Airlie was the final Toondah koala to have her collar removed which we think she was pretty happy about (see photo).  She continues to utilise the family tree, the footpath trees in Wharf St and the few trees on the undeveloped block on the north east corner of Shore St East and Wharf St.  She has also been seen recently in one of the two trees left in the development site on the opposite corner which was a sad situation to witness.

Vet checks have confirmed that four of the five females have various ages of young which is very positive news.Alpha male Tyler is still cruising his ‘home range’ which encompasses the females in his territory.  Unfortunately young Ethan has still not been located.

Council have recently trialled two variable message signs on Shore St West and North Street to alert motorists that koalas regularly cross in that area, a move which has been lauded by KAG and we await the results of the trial.

After consultation with KAG, Council is also undertaking additional planting including koala habitat in the foreshore areas of Cleveland.  The areas will include GJ Walter Park and Cleveland Point.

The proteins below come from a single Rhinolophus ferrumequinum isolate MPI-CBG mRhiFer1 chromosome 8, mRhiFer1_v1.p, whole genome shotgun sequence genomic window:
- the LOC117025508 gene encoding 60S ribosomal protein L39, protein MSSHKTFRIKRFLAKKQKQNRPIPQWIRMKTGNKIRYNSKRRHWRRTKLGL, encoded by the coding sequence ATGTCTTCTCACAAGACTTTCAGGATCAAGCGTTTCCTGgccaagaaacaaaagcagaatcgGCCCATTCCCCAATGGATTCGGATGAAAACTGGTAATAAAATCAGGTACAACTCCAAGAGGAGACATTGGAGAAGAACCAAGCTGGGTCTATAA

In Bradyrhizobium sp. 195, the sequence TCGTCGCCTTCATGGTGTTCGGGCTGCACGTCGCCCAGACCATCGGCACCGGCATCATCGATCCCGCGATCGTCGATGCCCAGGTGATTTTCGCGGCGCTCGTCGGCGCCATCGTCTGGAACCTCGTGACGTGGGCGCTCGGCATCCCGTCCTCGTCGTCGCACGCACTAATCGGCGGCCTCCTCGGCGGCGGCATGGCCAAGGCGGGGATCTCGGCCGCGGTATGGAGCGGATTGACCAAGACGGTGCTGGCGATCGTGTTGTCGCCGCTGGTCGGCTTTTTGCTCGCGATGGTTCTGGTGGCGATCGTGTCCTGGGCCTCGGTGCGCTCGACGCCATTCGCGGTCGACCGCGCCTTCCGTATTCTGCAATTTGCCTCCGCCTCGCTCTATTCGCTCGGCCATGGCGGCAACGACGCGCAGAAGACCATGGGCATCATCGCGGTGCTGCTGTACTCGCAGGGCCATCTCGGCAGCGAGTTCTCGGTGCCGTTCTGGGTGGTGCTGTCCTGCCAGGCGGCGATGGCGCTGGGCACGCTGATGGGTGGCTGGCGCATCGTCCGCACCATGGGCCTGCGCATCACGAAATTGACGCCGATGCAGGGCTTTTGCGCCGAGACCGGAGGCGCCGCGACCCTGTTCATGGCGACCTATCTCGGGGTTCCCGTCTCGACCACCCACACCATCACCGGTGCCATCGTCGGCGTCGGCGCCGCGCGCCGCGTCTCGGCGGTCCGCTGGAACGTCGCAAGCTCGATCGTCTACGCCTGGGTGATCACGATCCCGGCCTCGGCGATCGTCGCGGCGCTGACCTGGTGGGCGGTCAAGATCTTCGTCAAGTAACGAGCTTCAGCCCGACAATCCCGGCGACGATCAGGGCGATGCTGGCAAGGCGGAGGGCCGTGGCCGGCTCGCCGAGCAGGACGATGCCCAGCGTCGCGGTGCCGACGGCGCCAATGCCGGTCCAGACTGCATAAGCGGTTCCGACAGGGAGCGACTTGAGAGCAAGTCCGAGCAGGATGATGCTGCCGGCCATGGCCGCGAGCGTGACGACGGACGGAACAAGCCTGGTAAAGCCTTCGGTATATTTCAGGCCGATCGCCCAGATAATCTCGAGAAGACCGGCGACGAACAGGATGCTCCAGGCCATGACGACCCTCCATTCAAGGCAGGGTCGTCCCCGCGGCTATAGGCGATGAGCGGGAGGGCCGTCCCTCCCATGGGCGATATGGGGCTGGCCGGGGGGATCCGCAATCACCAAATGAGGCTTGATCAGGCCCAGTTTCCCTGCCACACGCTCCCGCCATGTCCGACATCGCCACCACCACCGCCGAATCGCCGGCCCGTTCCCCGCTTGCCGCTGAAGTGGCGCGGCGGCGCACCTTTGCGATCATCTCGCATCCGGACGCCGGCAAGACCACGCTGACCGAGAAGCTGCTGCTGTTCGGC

A final report from the Toondah Tracking Project will be completed and available for interested parties.

KAG thanks all of the contributors to the project including grant monies received from Council and the State Government, donations from members and supporters.

Also thanks to Endeavour Veterinary Ecology for their expertise and support throughout the project, especially Deidre deVilliers.

Toondah Update October 23 2017

Saxon has been causing concern with his regular crossings of Shore St West and his luck ran out one evening recently when he was clipped by a car. Fortunately he was not seriously hurt but spent two nights in care for observation before being released. KAG has requested Council provide additional temporary signage be placed on the stretch of road near the Redlands RSL Club that Saxon regularly crosses . Ideally the signage message should alert motorists to slow down due to koalas crossing in the area.